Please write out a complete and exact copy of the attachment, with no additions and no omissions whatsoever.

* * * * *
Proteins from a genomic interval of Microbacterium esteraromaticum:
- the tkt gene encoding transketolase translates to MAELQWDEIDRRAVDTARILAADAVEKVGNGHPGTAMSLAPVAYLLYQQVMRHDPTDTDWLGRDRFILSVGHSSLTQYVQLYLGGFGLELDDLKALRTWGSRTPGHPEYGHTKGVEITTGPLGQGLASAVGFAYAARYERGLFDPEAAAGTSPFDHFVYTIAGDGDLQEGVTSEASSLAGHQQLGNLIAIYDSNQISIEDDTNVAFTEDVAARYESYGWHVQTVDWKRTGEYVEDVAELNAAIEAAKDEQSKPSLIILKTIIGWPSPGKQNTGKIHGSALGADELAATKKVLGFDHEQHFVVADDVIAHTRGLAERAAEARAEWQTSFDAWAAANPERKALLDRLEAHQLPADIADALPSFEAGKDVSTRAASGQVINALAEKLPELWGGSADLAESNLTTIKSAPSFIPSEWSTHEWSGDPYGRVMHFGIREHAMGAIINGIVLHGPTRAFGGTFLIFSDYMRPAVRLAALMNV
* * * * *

Proteins from a genomic interval of Microbacterium esteraromaticum:
- the tkt gene encoding transketolase translates to MAELQWDEIDRRAVDTARILAADAVEKVGNGHPGTAMSLAPVAYLLYQQVMRHDPTDTDWLGRDRFILSVGHSSLTQYVQLYLGGFGLELDDLKALRTWGSRTPGHPEYGHTKGVEITTGPLGQGLASAVGFAYAARYERGLFDPEAAAGTSPFDHFVYTIAGDGDLQEGVTSEASSLAGHQQLGNLIAIYDSNQISIEDDTNVAFTEDVAARYESYGWHVQTVDWKRTGEYVEDVAELNAAIEAAKDEQSKPSLIILKTIIGWPSPGKQNTGKIHGSALGADELAATKKVLGFDHEQHFVVADDVIAHTRGLAERAAEARAEWQTSFDAWAAANPERKALLDRLEAHQLPADIADALPSFEAGKDVSTRAASGQVINALAEKLPELWGGSADLAESNLTTIKSAPSFIPSEWSTHEWSGDPYGRVMHFGIREHAMGAIINGIVLHGPTRAFGGTFLIFSDYMRPAVRLAALMNV